(Fantagraphics Books, 2021)
Barry Windsor-Smith’s Monsters is his first attempt at a complete comics story since his Storyteller series for Dark Horse Comics abruptly ended its run in the ninth issue in 1997 and his publication of a reworked X-Men story titled Adastra in Africa in 1999. Since that time he has put out compilations of the Storyteller material, two volumes of an imaginative memoir titled Opus (all with Fantagraphics), five pages in a stray issue of Wolverine in 2001, and eleven covers to Marvel superhero comics, the last being Fantastic Four in 2002. However, it turns out that in the last two decades Windsor-Smith’s pens have not been idle. Hence the appearance, now, of Monsters, a 360-page black-and-white epic, a comic that the artist has been working on in spurts since the Reagan era, one that is a crowning narratival and artistic achievement by one of American comics’ greatest innovators.
The inordinately talented East London-born 71-year-old artist is both the Michelangelo and Leonardo of the comics world. Like Michelangelo, his career has been here and there potholed by a combination of over-ambition, dissatisfaction, and, most important, inconstant patronage. Windsor-Smith’s industry struggles are well-documented, and like those High Renaissance titans, he has left us tantalizing traces of nearly completed and fragmentary work, or repurposed material. That is why the 35-year project that is Monsters is a miracle, and no small one. It is as if Michelangelo’s Tomb of Julius II, which the artist wrestled with for four decades, had been completed in something approaching its original form, instead of as a diminished wall monument at San Pietro in Vincoli in Rome with its one great element—the statue of Moses—and the rest cobbled together and incomplete. But like Leonardo, Windsor-Smith has found, later in his career, a supporter who has helped him to achieve a certain amount of satisfaction and completion in his work. For the Florentine Renaissance artist it came in the form of François I of France, who lured him north from Italy to work on whatever projects he liked until his last days. For Windsor-Smith, it has been Gary Groth, the co-founder of Fantagraphics Books, who has consistently published his halted projects, repackaged unfinished work, and supported Monsters. The black-and-white Adastra in Africa, and opulent Freebooters and Young Gods compilations, along with Opus I and II, are glorious Fantagraphics productions that show off the writer/artist’s talents in ideal formats. But Monsters is the most impressive yet.
The 14-year old Groth first interviewed Windsor-Smith when he sent him typed questions in January 1969 to England via airmail and the resulting correspondence was printed in Groth’s Fantastic Fanzine of April/May 1969. By this point, the artist had drawn only one issue of X-Men. More Marvel titles would follow. Then known as Barry Smith, he had trained in illustration and design at East Ham Technical College and produced some work for British comics and fanzines in his teens before traveling to New York in 1968 with a mate and 50 pounds and knocking on the door of the Marvel Comics offices. His early work was a conscious channeling of the already legendary Jack Kirby and the neo-noir mod stylist Jim Steranko. After drawing and plotting some dramatically designed and Swinging Sixties London influenced issues of X-Men, Daredevil, Nick Fury: Agent of SHIELD, Avengers, and some short tales for Marvel’s horror/mystery titles, Smith came to the attention of the comics world with his work on Marvel’s adaptation of Robert E. Howard’s Conan the Barbarian. This was not the muscle-bound lunk of a killing machine that Arnold Schwarzenegger would popularize in the eponymous John Milius film of 1982, but in Smith and writer Roy Thomas’s telling Conan was an attractive athletic sword-for-hire with a reasonable moral compass and a preference for keeping his chest bare. Smith only worked on nineteen color Conan comics, and a handful of memorable Conan stories for Marvel’s black-and-white magazine line, but in the course of four years his art evolved with a speed that no other comics artist’s ever did, from superhero stylizations with Art Nouveau mise en scène to finely-wrought Pre-Raphaelite style figuration and detailed naturalism with a cinematic fluidity in the panels. When Windsor-Smith had the time to plot, draw, ink, and color his own work, as in the deeply satisfying Conan number 24, “The Song of Red Sonja,” one of the greatest single comic issues ever, the results were astonishing. The level of detail and sensitivity to character and gesture, the delicate coloring, and command of setting were on another order from contemporary comics. He followed this with another classic, the monochromatic “Red Nails,” and then walked away, for nearly a decade.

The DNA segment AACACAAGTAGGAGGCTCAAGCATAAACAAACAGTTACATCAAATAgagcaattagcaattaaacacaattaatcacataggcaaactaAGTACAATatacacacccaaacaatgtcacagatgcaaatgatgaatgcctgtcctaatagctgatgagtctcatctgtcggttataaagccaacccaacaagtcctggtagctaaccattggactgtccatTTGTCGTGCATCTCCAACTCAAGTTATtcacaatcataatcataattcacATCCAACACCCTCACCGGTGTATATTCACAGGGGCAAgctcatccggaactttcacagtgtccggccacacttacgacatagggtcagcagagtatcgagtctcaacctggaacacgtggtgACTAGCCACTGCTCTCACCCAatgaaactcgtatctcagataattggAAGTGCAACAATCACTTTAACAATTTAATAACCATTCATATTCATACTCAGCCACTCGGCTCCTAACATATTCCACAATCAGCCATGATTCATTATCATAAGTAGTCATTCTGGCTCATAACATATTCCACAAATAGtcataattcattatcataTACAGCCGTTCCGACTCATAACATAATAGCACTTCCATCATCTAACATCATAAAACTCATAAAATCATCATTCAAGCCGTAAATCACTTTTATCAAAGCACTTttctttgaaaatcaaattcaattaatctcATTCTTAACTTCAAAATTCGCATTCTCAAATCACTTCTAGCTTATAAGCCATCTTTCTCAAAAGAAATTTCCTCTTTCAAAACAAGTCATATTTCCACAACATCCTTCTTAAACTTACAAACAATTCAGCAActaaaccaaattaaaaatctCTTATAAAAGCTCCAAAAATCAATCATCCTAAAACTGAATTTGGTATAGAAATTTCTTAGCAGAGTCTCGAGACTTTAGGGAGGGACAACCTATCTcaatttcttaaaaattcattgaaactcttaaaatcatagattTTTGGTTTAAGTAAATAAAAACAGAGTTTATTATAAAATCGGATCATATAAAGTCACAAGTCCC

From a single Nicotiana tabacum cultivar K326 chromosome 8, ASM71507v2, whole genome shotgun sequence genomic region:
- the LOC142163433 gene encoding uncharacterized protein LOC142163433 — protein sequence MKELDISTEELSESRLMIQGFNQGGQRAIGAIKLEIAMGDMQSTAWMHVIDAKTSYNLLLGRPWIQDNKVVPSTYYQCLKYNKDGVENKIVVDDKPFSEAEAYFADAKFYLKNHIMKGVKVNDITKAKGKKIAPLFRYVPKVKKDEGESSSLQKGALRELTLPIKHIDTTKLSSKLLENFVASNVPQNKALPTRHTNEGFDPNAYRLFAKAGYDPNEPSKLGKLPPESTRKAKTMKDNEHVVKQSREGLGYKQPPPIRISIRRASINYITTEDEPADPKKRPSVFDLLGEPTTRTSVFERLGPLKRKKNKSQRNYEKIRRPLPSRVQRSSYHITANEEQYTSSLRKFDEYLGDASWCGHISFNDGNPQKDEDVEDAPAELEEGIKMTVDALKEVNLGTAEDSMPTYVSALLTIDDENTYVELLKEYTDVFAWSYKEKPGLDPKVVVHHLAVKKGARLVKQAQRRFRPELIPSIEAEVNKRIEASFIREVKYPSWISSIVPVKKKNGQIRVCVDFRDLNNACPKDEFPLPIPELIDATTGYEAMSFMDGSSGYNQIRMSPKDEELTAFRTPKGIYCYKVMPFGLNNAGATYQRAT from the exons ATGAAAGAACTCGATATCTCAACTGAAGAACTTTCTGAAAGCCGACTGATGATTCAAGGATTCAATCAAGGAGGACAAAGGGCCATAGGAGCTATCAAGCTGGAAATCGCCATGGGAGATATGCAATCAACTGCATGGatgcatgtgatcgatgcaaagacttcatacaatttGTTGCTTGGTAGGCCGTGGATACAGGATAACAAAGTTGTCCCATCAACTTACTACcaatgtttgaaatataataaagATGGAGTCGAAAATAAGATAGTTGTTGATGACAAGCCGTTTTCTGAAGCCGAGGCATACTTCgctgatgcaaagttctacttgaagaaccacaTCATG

In that time Smith adopted a tripartite name, in emulation of Dante Gabriel Rossetti, John Everett Millais, and William Holman Hunt, the leading lights of the British avant-garde in the 19th century, and started a fine art company, Gorblimey Press, that published high-quality prints and portfolios of his paintings and drawing. These assumed a neo-Romantic air, and remain some of the artist’s lushest works. There were a few gallery exhibitions, and the Press was successful, but the workload was intense, and by the mid-1980s he began to dabble, again, in comics. There followed seminal work on X-Men, Machine Man, and Weapon-X, the Wolverine origin story that he wrote and cartooned, and which was adapted for the silver screen with no credit given to the artist. By then Windsor-Smith had evolved his modern-Victorian style into what he calls his “long-thin period,” a Mannerist treatment of bodies that leant itself to more simplified figural cartooning and comics work that held to deadlines. He co-created characters for new companies, such as Valiant and then Malibu. The art was always intriguing and attractive. The books wherein he was writer and artist, such as Archer & Armstrong in the 1990s, are stand-outs in the period. And the material he published in Storyteller, a series of three storylines in one monthly book, is genre-based, elegant, funny, self-referential, intricate, generously paced, bombastic, and beautiful. But the format was oversized for a comic, and the comic-collectors crowd, used to regularized formatting that fit acid free bags and archival boxes, were resistant. Dark Horse did not promote the book, and the artist threw up his hands, three issues from wrapping up the storylines. Chris Ware in his ACME Novelty Library and multiple other cartoonists have, since, successfully adopted irregular formats: Windsor-Smith was ahead of his time and his market.